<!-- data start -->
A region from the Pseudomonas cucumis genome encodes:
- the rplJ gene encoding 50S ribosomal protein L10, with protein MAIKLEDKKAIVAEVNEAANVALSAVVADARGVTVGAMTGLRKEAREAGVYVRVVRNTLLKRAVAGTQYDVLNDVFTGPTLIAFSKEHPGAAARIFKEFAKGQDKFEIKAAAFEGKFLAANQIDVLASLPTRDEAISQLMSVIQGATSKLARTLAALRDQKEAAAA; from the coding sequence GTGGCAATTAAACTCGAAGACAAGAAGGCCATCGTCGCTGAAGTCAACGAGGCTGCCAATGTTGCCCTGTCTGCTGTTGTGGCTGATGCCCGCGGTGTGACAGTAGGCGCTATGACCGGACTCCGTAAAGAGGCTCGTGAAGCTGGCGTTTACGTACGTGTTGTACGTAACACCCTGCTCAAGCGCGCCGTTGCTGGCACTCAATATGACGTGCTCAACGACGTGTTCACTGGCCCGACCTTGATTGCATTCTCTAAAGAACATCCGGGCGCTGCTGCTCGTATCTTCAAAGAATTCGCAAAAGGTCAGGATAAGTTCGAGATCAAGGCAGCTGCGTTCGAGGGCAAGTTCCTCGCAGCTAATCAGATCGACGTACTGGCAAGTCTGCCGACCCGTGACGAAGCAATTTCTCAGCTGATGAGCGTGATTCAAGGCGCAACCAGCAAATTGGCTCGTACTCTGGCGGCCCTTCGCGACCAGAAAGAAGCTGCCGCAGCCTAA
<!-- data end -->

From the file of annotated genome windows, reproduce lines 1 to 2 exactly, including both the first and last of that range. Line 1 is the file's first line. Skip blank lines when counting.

A region from the Pseudomonas cucumis genome encodes:
- the rplJ gene encoding 50S ribosomal protein L10, with protein MAIKLEDKKAIVAEVNEAANVALSAVVADARGVTVGAMTGLRKEAREAGVYVRVVRNTLLKRAVAGTQYDVLNDVFTGPTLIAFSKEHPGAAARIFKEFAKGQDKFEIKAAAFEGKFLAANQIDVLASLPTRDEAISQLMSVIQGATSKLARTLAALRDQKEAAAA; from the coding sequence GTGGCAATTAAACTCGAAGACAAGAAGGCCATCGTCGCTGAAGTCAACGAGGCTGCCAATGTTGCCCTGTCTGCTGTTGTGGCTGATGCCCGCGGTGTGACAGTAGGCGCTATGACCGGACTCCGTAAAGAGGCTCGTGAAGCTGGCGTTTACGTACGTGTTGTACGTAACACCCTGCTCAAGCGCGCCGTTGCTGGCACTCAATATGACGTGCTCAACGACGTGTTCACTGGCCCGACCTTGATTGCATTCTCTAAAGAACATCCGGGCGCTGCTGCTCGTATCTTCAAAGAATTCGCAAAAGGTCAGGATAAGTTCGAGATCAAGGCAGCTGCGTTCGAGGGCAAGTTCCTCGCAGCTAATCAGATCGACGTACTGGCAAGTCTGCCGACCCGTGACGAAGCAATTTCTCAGCTGATGAGCGTGATTCAAGGCGCAACCAGCAAATTGGCTCGTACTCTGGCGGCCCTTCGCGACCAGAAAGAAGCTGCCGCAGCCTAA